Are you someone who would like to have a direct effect on student education in our South Whidbey community?

Do you have a particular academic or artistic area of interest that is so near and dear to you that you would like to help foster it in our schools? If so, then the Foundation’s “Adopt-A-Grant program” will be of interest to you.

Each year the Foundation receives dozens of requests from teachers for innovative projects, programs, or equipment in order to enrich their students’ education. Our Board works hard to raise money to fund these grant requests, but we don’t always raise enough.

That’s where you come in.

We’re looking for sponsors – community patrons, really – to fund a particular grant proposal of special interest to them.

We’ve included synopses of all the grants approved for funding for the 2016/17 school year. If you find a particular request that speaks to you, please contact our Adopt-A-Grant coordinator and Board member, Bob Wiley, or Board President Chris Gibson at the contact information provided below.

SWSF Board President Chris Gibson explains our new “Adopt-A-Grant” program

Please note, you can adopt a grant already funded by the Foundation. Doing so simply frees up the previously earmarked Foundation funds to be used for another underfunded grant.

“Why not just make a general donation?” you might ask. Well, you certainly could, but we are trying to build relationships through this program. For instance, the teacher who requested the grant will contact you personally (if mutually agreeable) when you fund their classroom project to let you know how your donation is directly enhancing the learning experience of her or his students.

As you make charitable gifts, please consider our Adopt-A-Grant program.




  Bob Wiley
email at
(360) 321-2326



Chris Gibson
email at:
Phone: (360) 221-8099



South Whidbey Schools Foundation 2016/17 Adopt-A-Grant Requests PLUS New Off-Cycle Grant Requests…


These four off-cycle grants have been added and are available for our Adopt-A-Grant program:

1) Ukuleles in the Classroom,  $150 to purchase four ukuleles, by Debra Davies Vogel, first grade.  This project seeks to integrate “Ukuleles in the Classroom” strategies and lessons to enhance students’ attention, engagement, enjoyment, learning, and retention of knowledge and skills.

2) Music (Ukuleles) in the Classroom to Increase Attention, Engagement and Learning, $300 to purchase 8 ukuleles, by Tere Baker, SWES Special Education and General Ed K-4.This project seeks to integrate “Ukeles in the Classroom” strategies and lessons to enhance students’ attention, engagement, enjoyment, learning, and retention of knowledge and skills, and to provide an additional tool for dealing with challenging behaviors & self-regulation issues by helping interrupt building frustrations, helping re-set after escalated episodes, and providing a positive reinforcement tool with students with whom it may be helpful.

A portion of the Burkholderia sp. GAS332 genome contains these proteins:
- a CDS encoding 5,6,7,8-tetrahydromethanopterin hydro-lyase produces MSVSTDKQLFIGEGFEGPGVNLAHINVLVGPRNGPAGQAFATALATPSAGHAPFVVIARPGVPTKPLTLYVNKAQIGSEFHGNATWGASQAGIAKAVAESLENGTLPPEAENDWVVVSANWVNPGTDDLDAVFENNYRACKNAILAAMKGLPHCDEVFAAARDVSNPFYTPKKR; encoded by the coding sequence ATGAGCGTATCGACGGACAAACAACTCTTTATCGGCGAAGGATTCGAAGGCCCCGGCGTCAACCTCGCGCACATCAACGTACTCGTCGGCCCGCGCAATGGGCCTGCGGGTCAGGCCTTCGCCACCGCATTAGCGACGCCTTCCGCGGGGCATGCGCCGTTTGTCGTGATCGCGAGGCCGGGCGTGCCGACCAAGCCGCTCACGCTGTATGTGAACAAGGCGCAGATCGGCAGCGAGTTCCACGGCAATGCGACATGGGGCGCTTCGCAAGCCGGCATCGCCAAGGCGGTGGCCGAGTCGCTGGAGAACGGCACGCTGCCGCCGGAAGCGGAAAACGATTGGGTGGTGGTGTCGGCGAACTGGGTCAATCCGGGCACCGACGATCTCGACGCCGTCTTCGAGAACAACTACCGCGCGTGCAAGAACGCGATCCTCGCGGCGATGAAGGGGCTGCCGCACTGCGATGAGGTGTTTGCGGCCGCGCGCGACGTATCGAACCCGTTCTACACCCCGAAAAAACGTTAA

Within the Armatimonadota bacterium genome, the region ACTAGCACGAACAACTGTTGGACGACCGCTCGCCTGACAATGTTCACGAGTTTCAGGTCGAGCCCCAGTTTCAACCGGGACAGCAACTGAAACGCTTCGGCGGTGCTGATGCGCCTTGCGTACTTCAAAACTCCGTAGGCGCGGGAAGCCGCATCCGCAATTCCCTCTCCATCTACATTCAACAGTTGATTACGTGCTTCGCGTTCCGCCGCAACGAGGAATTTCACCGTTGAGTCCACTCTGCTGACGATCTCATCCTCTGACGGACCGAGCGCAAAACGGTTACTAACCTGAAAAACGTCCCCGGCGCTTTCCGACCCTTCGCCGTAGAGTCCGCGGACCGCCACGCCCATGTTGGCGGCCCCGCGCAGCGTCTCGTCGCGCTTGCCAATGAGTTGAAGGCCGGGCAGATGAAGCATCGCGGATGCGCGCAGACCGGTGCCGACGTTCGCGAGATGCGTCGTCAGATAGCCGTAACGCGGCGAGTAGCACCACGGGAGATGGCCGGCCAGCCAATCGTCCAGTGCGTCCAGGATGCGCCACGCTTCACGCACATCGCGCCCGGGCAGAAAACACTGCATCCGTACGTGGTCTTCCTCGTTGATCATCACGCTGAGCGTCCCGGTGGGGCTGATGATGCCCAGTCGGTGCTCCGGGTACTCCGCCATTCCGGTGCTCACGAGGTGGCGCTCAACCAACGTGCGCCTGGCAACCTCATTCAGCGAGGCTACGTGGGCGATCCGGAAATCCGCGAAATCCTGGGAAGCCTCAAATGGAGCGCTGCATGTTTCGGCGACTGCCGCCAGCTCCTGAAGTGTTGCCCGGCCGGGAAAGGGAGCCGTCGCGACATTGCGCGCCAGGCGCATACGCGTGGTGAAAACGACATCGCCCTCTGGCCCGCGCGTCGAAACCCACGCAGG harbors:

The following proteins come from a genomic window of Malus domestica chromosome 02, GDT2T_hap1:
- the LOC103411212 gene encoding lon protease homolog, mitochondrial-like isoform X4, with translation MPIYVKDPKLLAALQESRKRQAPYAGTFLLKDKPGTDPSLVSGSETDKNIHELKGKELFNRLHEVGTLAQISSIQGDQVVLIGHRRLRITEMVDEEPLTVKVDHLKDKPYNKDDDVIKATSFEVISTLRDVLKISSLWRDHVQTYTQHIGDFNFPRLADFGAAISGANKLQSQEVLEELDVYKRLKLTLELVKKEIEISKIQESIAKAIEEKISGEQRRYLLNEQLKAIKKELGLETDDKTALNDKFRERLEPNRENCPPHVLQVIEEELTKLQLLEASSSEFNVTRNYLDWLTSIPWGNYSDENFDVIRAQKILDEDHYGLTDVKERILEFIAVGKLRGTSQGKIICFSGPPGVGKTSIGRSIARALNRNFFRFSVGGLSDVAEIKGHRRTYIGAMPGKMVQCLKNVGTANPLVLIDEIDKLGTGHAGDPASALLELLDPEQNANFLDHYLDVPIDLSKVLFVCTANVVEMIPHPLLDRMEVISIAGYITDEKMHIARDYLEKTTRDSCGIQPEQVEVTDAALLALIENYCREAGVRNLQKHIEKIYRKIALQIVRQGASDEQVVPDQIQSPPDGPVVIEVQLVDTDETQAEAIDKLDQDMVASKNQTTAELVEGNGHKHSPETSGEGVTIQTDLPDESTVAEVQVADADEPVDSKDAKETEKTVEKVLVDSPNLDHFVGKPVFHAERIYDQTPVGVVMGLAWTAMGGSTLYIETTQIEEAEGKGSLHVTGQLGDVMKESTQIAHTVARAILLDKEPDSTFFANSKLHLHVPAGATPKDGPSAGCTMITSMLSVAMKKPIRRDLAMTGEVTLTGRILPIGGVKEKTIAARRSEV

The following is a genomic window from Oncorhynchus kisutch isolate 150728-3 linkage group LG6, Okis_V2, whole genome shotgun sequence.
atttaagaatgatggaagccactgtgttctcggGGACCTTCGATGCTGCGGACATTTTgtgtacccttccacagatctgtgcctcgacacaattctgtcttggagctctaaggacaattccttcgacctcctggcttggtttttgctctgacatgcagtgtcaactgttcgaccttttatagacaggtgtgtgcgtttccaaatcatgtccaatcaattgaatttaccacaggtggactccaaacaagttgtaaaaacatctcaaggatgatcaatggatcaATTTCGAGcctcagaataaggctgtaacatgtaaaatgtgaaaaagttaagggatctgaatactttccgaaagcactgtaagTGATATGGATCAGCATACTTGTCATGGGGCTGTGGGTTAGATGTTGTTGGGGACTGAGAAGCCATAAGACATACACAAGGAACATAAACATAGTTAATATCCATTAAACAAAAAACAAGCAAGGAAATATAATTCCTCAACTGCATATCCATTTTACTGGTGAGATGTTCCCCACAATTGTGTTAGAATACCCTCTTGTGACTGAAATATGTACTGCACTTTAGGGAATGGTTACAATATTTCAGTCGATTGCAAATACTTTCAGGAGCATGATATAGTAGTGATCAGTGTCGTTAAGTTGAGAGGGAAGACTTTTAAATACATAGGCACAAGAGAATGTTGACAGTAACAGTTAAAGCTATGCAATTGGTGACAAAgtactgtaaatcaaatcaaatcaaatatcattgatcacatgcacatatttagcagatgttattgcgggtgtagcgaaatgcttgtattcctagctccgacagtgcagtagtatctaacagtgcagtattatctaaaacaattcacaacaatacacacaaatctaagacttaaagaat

3) Healthy Eating in Different Cultures,  $800 to pay for speakers and ingredients for the program, by Susan Milan, seventh grade. In the ‘Healthy Eating in Different Cultures’ project, presenters from a variety of countries will visit the Health and Wellness class to share what healthy eating looks and tastes like in their culture. In the 2016-17 school year, presenters from Japan, Russia and Lebanon have shared their cultures in 10 classes. This grant secures funding to continue this program in the 2017-18 school year.

4) Guitars in the Classroom- Music integration training for teachers K-12,  $2,700 for two phases of guitar lessons for educators seeking to integrate the “Guitars/Ukuleles in the Classroom” curriculum into their classes.This project starts in June 2017, by providing additional training for those educators that have already taken the beginner program, at a cost of $1000.  The second phases will occur in September 2017, when the beginner course for the curriculum will be offered to all South Whidbey School District educators, at a cost of $1700.


Whale Watching Project: Whale Watching Boat Adventure/Langley Whale Museum/Watershed/Microplastics